6 Jacob's well was there, and Jesus, tired out by his journey, was sitting by the well. It was about noon.
 7 A Samaritan woman came to draw water, and Jesus said to her, "Give me a drink."
 8 (His disciples had gone to the city to buy food.)
 9 The Samaritan woman said to him, "How is it that you, a Jew, ask a drink of me, a woman of Samaria?" (Jews do not share things in common with Samaritans.)
 10 Jesus answered her, "If you knew the gift of God, and who it is that is saying to you, 'Give me a drink,' you would have asked him, and he would have given you living water."
 11 The woman said to him, "Sir, you have no bucket, and the well is deep. Where do you get that living water?
 12 Are you greater than our ancestor Jacob, who gave us the well, and with his sons and his flocks drank from it?"
 13 Jesus said to her, "Everyone who drinks of this water will be thirsty again,
 14 but those who drink of the water that I will give them will never be thirsty. The water that I will give will become in them a spring of water gushing up to eternal life."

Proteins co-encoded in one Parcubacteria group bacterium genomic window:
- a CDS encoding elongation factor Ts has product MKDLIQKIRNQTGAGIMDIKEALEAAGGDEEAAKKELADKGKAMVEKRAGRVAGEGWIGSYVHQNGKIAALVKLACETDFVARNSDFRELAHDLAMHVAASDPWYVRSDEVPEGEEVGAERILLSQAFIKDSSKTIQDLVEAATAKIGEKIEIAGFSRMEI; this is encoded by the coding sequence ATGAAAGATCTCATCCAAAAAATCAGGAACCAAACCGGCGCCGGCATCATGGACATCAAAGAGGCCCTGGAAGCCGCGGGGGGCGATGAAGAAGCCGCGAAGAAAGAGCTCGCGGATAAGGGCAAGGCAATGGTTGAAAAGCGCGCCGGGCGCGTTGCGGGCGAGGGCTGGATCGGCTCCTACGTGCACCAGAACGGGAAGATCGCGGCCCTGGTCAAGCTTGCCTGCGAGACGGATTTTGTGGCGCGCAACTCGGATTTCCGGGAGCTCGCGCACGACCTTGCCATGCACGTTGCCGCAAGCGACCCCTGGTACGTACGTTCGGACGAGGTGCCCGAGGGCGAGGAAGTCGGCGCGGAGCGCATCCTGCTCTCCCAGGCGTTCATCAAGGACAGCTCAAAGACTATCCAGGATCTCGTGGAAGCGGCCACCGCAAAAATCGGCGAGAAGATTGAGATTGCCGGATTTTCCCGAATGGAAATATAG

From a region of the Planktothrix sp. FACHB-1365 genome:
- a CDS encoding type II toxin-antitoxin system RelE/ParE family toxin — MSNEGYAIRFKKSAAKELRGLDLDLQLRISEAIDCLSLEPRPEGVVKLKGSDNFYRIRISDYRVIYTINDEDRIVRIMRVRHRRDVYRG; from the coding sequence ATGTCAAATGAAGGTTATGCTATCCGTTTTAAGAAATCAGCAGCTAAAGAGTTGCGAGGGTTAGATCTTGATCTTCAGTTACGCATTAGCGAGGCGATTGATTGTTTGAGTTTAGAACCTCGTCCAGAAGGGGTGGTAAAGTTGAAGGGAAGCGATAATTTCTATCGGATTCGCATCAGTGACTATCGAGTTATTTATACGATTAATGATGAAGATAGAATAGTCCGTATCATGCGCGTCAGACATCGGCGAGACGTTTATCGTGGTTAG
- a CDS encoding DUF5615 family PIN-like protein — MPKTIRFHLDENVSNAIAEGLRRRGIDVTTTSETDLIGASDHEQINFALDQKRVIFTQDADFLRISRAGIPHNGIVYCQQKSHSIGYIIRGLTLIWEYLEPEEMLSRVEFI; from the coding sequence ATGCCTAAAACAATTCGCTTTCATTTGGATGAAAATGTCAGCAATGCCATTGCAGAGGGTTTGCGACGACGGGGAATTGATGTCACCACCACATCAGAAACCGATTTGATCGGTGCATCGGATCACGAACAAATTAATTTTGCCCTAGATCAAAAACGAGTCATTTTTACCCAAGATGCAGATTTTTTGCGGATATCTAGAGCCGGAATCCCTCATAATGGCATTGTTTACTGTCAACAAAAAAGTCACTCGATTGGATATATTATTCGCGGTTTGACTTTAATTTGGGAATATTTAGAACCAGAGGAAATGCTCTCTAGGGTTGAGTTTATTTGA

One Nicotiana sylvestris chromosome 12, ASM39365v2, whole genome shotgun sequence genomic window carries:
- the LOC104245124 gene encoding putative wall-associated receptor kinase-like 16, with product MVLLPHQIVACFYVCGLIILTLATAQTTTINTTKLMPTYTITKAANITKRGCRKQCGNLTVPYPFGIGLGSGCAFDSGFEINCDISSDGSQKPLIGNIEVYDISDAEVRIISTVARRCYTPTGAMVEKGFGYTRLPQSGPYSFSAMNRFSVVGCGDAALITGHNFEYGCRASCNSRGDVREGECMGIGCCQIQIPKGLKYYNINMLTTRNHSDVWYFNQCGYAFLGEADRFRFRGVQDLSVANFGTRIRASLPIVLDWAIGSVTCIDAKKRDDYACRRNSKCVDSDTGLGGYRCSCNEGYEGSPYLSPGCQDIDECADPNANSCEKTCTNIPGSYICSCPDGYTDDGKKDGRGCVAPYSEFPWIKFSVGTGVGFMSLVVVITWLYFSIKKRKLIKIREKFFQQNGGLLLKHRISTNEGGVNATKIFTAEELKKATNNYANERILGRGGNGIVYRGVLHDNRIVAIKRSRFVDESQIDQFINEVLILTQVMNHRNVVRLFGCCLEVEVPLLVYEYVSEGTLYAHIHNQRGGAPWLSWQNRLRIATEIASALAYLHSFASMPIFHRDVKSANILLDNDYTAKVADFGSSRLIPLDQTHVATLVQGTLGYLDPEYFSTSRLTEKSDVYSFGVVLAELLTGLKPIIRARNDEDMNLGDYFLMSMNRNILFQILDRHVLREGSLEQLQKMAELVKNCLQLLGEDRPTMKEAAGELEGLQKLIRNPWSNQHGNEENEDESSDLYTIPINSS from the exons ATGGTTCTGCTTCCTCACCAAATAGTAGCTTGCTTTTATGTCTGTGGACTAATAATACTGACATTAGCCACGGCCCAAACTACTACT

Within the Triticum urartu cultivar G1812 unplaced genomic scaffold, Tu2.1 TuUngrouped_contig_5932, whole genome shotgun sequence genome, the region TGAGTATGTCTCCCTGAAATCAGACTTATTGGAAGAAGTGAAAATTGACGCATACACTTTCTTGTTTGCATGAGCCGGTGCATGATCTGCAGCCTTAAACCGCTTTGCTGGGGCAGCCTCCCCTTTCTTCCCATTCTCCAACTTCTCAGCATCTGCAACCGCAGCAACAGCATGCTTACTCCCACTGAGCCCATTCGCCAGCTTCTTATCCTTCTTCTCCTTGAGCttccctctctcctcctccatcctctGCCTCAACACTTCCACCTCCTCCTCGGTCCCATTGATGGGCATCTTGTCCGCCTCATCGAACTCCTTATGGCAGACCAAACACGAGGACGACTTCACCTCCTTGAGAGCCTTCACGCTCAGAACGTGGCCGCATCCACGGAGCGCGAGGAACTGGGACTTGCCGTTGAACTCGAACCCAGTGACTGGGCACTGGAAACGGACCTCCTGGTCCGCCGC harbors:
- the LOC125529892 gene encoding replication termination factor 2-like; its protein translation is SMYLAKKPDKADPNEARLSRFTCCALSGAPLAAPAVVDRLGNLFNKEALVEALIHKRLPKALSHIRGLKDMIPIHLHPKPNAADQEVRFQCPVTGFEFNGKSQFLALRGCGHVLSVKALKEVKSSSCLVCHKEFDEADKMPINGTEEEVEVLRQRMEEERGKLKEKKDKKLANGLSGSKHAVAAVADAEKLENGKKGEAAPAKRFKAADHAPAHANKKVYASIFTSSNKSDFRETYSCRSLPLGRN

15 The woman said to him, "Sir, give me this water, so that I may never be thirsty or have to keep coming here to draw water."
 16 Jesus said to her, "Go, call your husband, and come back."
 17 The woman answered him, "I have no husband." Jesus said to her, "You are right in saying, 'I have no husband';
 18 for you have had five husbands, and the one you have now is not your husband. What you have said is true!"
 19 The woman said to him, "Sir, I see that you are a prophet.
 20 Our ancestors worshiped on this mountain, but you say that the place where people must worship is in Jerusalem."